While the dates for his visit to Pakistan were being worked out, I was approached by a person (Non-Resident Indian living in the US, I cannot disclose his name in deference to his desire) who claimed to be a close friend of both Mohan Bhagwat, Chief of RSS, and the BJP’s prime ministerial candidate Narendra Modi. He was visiting Pakistan (as recommended by our Ambassador in Washington DC) on 3-6 April. He was in New Delhi and wanted to see me before leaving for Pakistan.
I invited him for lunch on 1 April. He conveyed a goodwill message from the BJP leadership and thought he could play a positive role in bringing the two countries together. Coming to the main point, he contended that granting NDMA to the outgoing Congress government would be wasteful. Islamabad should defer the matter. Since the BJP would most likely form the next government, it would make eminent sense to oblige the incoming set-up. This would help make a good beginning.
He said he knew Modi very well. Once he was convinced that Prime Minister Nawaz Sharif meant well, Modi would go out of his way to reciprocate and reach out to Pakistan. “Modi never forgets a favour,” he claimed.
Without committing anything, I proposed that we meet again after he had returned from Pakistan. He was very happy with his discussions in Islamabad, especially in the MoFA where he was received by Fatemi. However, he wasn’t sure if we were willing to acquiesce to his proposal of deferring the NDMA.
I told him that the NDMA was not a very big deal. Should the BJP win, there would be many other opportunities to work together for peace and development in South Asia as envisioned by Prime Minister Nawaz Sharif. As for the NDMA, I also kept the door ajar as I was inclined to his viewpoint. However, I wanted to be absolutely sure that BJP’s victory was a foregone conclusion. After much homework, I finally wrote to Islamabad that postponing the NDMA would be wise as the Congress party was in deep water and in no position to win for a third consecutive time.
Islamabad agreed with my recommendation. However, Commerce Minister Sharma was unhappy. At a social event in New Delhi, he conveyed his disappointment to me at Pakistan’s kind of backing off from its commitment and being driven by Indian domestic politics. He found it strange that Pakistan had totally forgotten what happened to Babri Mosque in 1992 and how thousands of Muslims were massacred in Gujarat in 2002 under Modi’s watch. He was of the clear view that Pakistan’s approach was short-sighted and would likely boomerang.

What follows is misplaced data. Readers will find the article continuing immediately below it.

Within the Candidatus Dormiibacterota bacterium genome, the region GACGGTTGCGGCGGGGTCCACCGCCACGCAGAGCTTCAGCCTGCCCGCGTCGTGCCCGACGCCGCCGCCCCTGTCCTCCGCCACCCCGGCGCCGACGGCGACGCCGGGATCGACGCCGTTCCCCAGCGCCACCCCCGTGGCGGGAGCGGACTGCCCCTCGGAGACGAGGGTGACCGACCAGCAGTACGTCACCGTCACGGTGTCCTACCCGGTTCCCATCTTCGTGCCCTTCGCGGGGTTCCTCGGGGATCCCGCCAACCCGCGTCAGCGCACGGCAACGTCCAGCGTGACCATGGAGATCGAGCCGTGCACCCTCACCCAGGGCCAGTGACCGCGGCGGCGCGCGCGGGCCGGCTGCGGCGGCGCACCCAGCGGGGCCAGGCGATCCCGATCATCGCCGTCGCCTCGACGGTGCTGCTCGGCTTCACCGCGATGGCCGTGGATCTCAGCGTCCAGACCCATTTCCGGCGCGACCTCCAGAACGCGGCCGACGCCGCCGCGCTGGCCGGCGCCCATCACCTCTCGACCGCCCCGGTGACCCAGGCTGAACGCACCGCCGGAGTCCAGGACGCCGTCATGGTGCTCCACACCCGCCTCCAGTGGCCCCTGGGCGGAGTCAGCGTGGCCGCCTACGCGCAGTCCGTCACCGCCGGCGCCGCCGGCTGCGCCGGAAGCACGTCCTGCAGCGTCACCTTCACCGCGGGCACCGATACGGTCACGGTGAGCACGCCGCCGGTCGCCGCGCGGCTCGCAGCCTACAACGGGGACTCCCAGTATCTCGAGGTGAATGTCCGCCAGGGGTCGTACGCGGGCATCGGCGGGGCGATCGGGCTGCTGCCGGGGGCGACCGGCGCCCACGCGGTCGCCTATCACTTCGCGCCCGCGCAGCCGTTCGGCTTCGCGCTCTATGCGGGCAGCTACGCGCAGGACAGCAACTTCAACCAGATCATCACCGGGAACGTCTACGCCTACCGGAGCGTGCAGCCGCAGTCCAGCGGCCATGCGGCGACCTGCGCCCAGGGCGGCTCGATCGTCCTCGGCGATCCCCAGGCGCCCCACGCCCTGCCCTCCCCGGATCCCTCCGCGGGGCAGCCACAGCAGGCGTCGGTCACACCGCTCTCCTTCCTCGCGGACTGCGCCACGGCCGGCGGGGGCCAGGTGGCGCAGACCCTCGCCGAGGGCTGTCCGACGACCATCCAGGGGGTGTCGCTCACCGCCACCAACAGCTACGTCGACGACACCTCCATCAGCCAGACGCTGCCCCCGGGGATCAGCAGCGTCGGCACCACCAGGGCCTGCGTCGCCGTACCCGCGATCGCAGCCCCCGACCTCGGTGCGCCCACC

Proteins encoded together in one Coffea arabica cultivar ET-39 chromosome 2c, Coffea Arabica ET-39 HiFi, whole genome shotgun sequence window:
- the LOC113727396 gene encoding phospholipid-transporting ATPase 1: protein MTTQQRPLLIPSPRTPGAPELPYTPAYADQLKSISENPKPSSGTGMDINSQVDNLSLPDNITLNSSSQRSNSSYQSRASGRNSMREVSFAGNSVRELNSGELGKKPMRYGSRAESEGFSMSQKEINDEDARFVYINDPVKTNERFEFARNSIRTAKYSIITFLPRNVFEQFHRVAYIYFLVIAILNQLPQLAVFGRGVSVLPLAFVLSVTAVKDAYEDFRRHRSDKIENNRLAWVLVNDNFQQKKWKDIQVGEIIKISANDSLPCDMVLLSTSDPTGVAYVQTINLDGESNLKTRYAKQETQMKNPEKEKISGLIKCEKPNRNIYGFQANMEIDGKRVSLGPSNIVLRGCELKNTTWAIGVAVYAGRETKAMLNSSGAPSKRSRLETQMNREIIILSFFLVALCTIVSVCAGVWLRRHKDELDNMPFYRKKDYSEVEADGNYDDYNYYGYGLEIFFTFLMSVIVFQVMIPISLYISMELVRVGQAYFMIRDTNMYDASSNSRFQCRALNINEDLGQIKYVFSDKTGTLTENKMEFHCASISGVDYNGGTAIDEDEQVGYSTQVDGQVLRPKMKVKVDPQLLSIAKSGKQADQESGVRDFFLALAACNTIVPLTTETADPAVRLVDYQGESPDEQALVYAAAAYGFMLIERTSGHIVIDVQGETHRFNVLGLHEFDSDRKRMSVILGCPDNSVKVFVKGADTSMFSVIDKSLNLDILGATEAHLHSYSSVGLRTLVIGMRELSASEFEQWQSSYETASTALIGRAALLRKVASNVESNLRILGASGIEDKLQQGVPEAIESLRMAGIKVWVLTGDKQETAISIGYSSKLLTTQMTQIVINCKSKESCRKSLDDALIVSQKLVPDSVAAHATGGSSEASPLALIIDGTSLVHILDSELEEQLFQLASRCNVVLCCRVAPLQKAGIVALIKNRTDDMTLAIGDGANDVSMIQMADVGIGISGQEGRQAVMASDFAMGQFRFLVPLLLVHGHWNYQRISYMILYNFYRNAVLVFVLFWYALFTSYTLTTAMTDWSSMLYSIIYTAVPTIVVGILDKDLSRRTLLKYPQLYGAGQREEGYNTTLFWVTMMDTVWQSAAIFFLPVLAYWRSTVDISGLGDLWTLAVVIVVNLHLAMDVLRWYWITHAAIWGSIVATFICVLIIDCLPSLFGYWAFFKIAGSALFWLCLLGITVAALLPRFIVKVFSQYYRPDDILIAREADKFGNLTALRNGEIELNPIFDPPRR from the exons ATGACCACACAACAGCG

Sharma did make the right noises in private. But the fact of the matter was that, in Pakistan, too, there were strong lobbies averse to the idea of NDMA. I myself was apprehensive. Despite the fact that India had granted us the MFN status back in 1996, the balance of trade continued to be growing in favour of India. Our exports to India went through discriminatory non-tariff barriers including stringent visa procedures for Pakistani businessmen and unduly long sanitary and phytosanitary tests leaving our exporters with endless agonies and, in the end, making our exports non-competitive.
In my subsequent recommendations to Islamabad, I would support extending the NDMA to India but with the caveat that Pakistan should also apply all those non-tariff barriers on Indian imports that India unilaterally invoked in our case. My argument was that we must take a leaf out of the Indian playbook rather than cribbing about non-tariff barriers.
Diplomacy is not about only adopting and articulating hard positions when it comes to an adversary but also playing hardball and return in kind. Later developments, however, overshadowed the initial bonhomie that was generated by Prime Minister Nawaz Sharif’s two-day visit to New Delhi (26-27 May) to attend Modi’s inauguration.
Excerpted with permission from Hostility: A Diplomat’s Diary on Pakistan India Relations, Abdul Basit, HarperCollins India.